By Franz Wiechers-Gregory
State lawmakers took their first recorded votes of this year’s session in the House of Representatives on Jan. 24, passing a resolution (House Concurrent Resolution 4401) on legislative ethical conduct, and a compromise bill (House Bill 1064) to amend Initiative 940, which was approved by state voters last November.
Both measures passed unanimously on a recorded roll call vote of 98-0. It is customary to pass such unanimous consent legislation via a simple voice vote, but members called for a recorded vote on these measures.
HCR 4401 sets a code of ethical behavior for legislators, staff, lobbyists and members of the state capital community in general, requiring that they must:
• Conduct themselves with self-awareness, self-respect, and professionalism;
• Treat all others with respect, dignity, and civility, regardless of status or position; and
• Refrain from engaging in hostile, intimidating, offensive, or unlawful activities or behaviors that may amount to discrimination, harassment, sexual harassment or bullying.
The measure grew out of well-publicized sexual misconduct and harassment allegations involving legislators. Among the lawmakers who resigned in the wake of these allegations just as this year’s session convened are Rep. Matt Manweller (R-Ellensburg) and Sen. Kevin Ranker (D-Orcas Island).
Rep. Alex Ybarra (R-Grant County) was appointed to replace Rep. Manweller in the 13th Legislative District. Sen. Ranker’s vacant 40th District seat is expected to be filled in early February with a candidate chosen by party leaders. In both cases, the newly appointed lawmakers will have to run for election this year to retain their seats.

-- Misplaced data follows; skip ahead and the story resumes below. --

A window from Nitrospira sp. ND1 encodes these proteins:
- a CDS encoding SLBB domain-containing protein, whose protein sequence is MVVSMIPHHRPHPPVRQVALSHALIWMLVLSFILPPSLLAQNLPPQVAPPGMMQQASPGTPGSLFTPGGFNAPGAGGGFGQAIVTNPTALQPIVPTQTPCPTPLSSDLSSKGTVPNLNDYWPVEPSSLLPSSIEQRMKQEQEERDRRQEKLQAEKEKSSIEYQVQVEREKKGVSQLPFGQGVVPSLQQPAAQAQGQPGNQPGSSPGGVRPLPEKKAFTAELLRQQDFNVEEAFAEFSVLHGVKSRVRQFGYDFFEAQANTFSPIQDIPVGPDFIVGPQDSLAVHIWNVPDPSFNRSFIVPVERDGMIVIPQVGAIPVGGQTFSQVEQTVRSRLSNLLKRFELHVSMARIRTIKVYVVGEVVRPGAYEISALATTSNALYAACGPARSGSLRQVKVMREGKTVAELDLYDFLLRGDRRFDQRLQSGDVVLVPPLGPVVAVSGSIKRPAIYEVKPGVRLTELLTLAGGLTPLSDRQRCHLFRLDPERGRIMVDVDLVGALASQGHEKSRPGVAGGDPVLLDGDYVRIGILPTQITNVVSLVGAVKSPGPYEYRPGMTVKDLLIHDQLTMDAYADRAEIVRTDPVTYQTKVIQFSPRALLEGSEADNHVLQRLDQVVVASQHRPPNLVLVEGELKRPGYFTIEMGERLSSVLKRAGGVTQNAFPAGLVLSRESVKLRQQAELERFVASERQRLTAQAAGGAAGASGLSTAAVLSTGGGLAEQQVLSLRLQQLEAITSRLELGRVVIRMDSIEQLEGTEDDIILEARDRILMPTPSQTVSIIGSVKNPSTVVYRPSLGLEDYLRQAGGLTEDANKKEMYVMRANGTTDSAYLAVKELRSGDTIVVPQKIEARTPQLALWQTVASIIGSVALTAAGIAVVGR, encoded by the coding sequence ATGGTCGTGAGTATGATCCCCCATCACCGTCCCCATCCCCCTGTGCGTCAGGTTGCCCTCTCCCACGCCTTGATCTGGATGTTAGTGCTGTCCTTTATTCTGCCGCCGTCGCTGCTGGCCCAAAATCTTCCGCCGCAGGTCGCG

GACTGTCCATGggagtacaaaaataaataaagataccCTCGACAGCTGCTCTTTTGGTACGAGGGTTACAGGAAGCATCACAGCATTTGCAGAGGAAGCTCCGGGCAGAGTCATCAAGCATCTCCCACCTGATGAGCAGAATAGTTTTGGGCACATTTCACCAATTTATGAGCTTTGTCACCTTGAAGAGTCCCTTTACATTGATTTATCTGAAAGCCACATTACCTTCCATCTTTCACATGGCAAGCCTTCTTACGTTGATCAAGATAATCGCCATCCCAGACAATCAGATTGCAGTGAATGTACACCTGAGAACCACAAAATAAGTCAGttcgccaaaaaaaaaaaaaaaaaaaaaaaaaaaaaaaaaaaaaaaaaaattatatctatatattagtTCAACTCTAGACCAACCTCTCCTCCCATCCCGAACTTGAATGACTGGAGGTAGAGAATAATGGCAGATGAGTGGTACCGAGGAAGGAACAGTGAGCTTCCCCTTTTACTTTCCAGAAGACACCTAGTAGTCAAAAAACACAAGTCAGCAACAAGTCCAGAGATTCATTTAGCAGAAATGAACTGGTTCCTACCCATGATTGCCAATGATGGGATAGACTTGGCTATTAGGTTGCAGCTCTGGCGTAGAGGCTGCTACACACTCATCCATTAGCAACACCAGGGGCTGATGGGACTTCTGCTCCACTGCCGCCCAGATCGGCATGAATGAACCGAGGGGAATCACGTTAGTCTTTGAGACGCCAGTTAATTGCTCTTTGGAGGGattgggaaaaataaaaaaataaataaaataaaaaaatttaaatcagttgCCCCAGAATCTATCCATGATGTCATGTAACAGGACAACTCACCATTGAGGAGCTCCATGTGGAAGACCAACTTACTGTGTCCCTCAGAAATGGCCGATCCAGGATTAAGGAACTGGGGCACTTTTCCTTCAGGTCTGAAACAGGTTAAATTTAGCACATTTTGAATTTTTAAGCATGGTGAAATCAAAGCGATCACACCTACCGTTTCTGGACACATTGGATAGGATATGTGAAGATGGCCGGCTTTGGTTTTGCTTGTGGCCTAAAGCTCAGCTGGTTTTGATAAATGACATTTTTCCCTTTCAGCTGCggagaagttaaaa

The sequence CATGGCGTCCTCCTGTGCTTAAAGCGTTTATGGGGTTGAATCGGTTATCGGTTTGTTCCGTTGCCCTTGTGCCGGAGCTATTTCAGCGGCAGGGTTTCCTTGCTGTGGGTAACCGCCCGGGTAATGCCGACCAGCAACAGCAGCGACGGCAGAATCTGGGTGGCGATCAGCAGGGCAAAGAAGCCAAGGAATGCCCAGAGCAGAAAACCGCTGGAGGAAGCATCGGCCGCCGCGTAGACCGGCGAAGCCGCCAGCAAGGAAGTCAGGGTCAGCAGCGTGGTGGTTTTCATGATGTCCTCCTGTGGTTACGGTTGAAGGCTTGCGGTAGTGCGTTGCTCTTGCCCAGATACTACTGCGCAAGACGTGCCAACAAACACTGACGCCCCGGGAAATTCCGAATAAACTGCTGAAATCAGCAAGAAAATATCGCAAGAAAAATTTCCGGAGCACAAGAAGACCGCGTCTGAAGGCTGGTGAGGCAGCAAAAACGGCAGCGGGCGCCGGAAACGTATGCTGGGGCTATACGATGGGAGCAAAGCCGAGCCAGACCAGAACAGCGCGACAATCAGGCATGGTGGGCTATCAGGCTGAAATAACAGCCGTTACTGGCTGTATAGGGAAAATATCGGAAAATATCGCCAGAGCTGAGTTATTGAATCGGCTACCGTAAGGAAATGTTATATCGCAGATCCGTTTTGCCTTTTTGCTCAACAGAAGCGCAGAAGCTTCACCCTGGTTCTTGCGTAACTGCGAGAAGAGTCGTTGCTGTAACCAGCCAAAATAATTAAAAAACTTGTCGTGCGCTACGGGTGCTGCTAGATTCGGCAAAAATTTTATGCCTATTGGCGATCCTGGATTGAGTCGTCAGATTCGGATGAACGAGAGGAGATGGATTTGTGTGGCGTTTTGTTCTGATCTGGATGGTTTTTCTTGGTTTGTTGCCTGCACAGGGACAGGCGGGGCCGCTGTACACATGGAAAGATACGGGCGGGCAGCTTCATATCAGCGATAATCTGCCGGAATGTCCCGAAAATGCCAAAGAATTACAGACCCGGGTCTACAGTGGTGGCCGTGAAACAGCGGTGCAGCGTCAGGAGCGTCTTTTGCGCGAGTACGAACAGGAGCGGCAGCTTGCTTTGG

House Bill 1064 would modify the provisions of Initiative 940 relating to de-escalation training for police, investigations of deadly force incidents, and rendering of first aid. It would also require the state to reimburse a peace officer for reasonable defense costs when he or she is found not guilty or charges are dismissed in certain circumstances
These modifications to Initiative 940 were included in a bill last session after agreement among law enforcement and community leaders, but the state Supreme Court ruled it unconstitutional and ordered that the original measure be placed before voters.
Washington state law provides that for two years an initiative that was approved by voters can only be amended or repealed by a two-thirds supermajority vote in both chambers. Passage of HB 1064 met that requirement with its unanimous passage in the House. It must also meet the two-thirds vote requirement to pass the Senate.
Two Spokane Valley legislators again introduced a bill to create a new state by separating rural eastern Washington from the mostly urban western area of the state. On Wednesday, Rep. Matt Shea (R-Spokane Valley) and Bob McCaslin (R- Spokane Valley) submitted House Bill 1509, to create the new state of Liberty.
According to the bill, Liberty’s western edge would follow “the crest of the Cascade mountains and the western borders of Okanogan, Chelan, Kittitas, Yakima, and Klickitat counties.” The eastern, northern and southern boundaries would be the current state lines.
If the proposal were to pass in Olympia, the United States Congress would also need to approve the new state. To date, Virginia is the only U.S. state to be divided, when West Virginia was created out of its territory during the Civil War.
Follow these and other bills by visiting washingtonvotes.org.